New Report Shines Light on Power Behind Hunger
From: Ecumenical Advocacy Alliance
The fifth annual Right to Food and Nutrition Watch 2012, released today by a consortium of 15 civil society organizations, details the structural causes underlying the hunger and malnutrition experienced by almost one in seven people around the world.
The report focuses on exposing who is really in control of decision and policy-making when it comes to food and nutrition. Among the concerns is a trend of unregulated influence of corporate and financial actors over global food and nutrition chains, as well as well-funded global public private partnerships whose strategies place profits over people’s right to food.
“Far too often, agribusinesses and nutrition companies use their weight and influence to increase their profit margins, and to manipulate the rules to their interests and convenience, without regard for the best interests of small-scale food producers and the survival of their communities – let alone the moral and legal requirements of the human right to food,” observed Peter Prove, Executive Director of the Ecumenical Advocacy Alliance, at a press conference launching the report today at the Geneva Press Club.
Also highlighted in the report are new strategies adopted by civil society to exert control over food and nutrition within local, national, and global governance structures. In this respect, the authors welcome the reforms taken by the Committee on World Food Security in 2009, which offers an innovative way for a full-range of civil society stakeholders – who traditionally have been excluded from decision making processes – to be active participants.
“With the reform of the Committee on World Food Security, an innovative way of inclusive governance has been established. It has been a breakthrough for those civil society groups that traditionally have been excluded from decision making processes on all levels,” said Flavio Valente, Secretary General of FIAN International at the press conference. “The time has come to occupy political space and fight for the primacy of human rights.”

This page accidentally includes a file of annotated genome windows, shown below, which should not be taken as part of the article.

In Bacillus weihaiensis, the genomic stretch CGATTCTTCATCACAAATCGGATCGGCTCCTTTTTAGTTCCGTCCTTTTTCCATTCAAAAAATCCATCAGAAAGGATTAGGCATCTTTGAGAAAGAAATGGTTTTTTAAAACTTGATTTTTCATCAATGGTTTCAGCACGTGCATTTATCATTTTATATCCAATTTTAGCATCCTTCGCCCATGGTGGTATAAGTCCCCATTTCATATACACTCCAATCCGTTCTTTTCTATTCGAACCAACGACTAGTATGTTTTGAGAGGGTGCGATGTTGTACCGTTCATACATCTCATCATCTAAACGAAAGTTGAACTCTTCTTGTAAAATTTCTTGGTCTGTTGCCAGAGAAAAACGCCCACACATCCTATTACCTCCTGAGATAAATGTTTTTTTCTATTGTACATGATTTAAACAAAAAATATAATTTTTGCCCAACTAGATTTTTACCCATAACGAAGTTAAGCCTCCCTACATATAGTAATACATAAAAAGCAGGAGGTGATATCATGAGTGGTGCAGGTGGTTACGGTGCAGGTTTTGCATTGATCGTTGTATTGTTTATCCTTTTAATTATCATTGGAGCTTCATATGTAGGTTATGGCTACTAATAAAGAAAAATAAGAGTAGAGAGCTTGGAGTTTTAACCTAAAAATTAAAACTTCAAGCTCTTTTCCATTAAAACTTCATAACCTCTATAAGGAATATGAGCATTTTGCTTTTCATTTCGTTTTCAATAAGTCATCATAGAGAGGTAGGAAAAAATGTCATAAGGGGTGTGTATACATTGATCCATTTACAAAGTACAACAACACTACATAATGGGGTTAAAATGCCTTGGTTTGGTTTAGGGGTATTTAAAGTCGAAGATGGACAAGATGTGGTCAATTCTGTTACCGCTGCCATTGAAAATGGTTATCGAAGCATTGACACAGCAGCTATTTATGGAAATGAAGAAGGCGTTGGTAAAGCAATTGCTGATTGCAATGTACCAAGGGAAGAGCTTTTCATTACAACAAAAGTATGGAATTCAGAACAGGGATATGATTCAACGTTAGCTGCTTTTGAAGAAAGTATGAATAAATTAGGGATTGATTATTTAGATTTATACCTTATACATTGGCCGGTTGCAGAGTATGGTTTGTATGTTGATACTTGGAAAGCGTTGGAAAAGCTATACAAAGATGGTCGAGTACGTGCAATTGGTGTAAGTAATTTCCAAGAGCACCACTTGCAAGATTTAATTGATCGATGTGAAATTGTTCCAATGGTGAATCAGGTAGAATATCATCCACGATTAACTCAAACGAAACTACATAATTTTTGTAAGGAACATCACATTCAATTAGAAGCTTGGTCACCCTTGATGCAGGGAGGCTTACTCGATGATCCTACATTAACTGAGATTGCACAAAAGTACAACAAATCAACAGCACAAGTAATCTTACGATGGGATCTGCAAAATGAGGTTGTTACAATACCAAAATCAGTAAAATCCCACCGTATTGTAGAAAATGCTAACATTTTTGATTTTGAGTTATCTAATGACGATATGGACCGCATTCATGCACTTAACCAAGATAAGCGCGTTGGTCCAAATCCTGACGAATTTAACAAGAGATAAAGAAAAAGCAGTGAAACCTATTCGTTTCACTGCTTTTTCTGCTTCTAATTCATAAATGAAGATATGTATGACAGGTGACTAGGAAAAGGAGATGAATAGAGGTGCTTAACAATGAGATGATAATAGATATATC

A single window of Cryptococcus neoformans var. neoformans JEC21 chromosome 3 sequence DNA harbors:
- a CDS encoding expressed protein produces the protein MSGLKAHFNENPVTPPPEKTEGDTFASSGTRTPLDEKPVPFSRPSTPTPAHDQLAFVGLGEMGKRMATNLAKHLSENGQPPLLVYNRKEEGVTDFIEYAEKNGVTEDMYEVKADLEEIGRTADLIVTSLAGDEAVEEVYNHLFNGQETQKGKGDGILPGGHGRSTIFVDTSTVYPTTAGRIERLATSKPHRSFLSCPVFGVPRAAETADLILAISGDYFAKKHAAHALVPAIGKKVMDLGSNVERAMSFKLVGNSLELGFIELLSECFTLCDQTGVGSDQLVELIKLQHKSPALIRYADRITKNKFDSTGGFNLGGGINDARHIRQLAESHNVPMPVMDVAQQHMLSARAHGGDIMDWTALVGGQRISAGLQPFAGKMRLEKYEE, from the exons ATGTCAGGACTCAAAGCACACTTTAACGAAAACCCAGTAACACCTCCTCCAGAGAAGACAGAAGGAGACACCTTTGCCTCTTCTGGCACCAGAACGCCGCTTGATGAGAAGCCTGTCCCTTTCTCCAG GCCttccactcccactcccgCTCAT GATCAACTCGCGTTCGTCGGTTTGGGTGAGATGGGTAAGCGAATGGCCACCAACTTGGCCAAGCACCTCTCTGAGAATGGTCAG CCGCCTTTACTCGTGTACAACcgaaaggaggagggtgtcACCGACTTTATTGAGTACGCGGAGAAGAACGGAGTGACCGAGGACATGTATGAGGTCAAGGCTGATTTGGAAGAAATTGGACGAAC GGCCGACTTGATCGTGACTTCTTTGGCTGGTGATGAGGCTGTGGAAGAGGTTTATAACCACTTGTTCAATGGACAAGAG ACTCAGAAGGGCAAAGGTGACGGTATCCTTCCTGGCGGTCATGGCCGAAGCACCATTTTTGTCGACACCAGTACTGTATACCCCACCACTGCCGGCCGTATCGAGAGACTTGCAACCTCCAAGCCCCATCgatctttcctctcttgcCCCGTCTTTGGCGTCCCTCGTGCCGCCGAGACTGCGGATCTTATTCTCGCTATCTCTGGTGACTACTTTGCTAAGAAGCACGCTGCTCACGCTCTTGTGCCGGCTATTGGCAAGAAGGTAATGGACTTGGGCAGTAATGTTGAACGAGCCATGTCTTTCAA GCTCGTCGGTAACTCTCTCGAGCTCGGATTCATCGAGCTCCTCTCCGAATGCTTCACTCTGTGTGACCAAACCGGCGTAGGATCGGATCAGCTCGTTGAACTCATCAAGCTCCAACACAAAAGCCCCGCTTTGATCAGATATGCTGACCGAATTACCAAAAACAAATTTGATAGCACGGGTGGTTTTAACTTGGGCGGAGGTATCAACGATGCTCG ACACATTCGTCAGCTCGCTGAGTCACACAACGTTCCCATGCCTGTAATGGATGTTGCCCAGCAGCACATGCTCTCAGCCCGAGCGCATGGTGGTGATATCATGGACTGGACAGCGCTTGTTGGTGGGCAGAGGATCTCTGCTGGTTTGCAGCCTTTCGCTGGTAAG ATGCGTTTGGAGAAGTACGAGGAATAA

Divided into two parts, the first half of the report outlines different recently adopted international instruments that give citizens more control over decisions that affect food and nutrition. The second half contains seven country case studies that demonstrate the different ways in which people’s rights to food and nutrition are violated.
“It is not right that small-scale food producers are going hungry while those who have access to and control over our productions systems decide the future of our food,” says Lalj Desai from the World Alliance of Mobile Indigenous People. “Governments are advertising our lands to corporations for large-scale agriculture projects while the real food producers are losing access to grow their food.”
“The Watch is written to give voice to the struggle of the people on the ground — the people who have been defending their rights and have lost their lives doing so,” Valente stated, noting that, over the last three years 53 members of peasant organizations were killed in the Lower Aguan region in Honduras because they were fighting for their rights, most recently the lawyer Antonio Trejo last Saturday.
“It is an important instrument” Valente emphasized, “but we need to go beyond the mere documentation of cases to change the tide.”
Report available at: www.rtfn-watch.org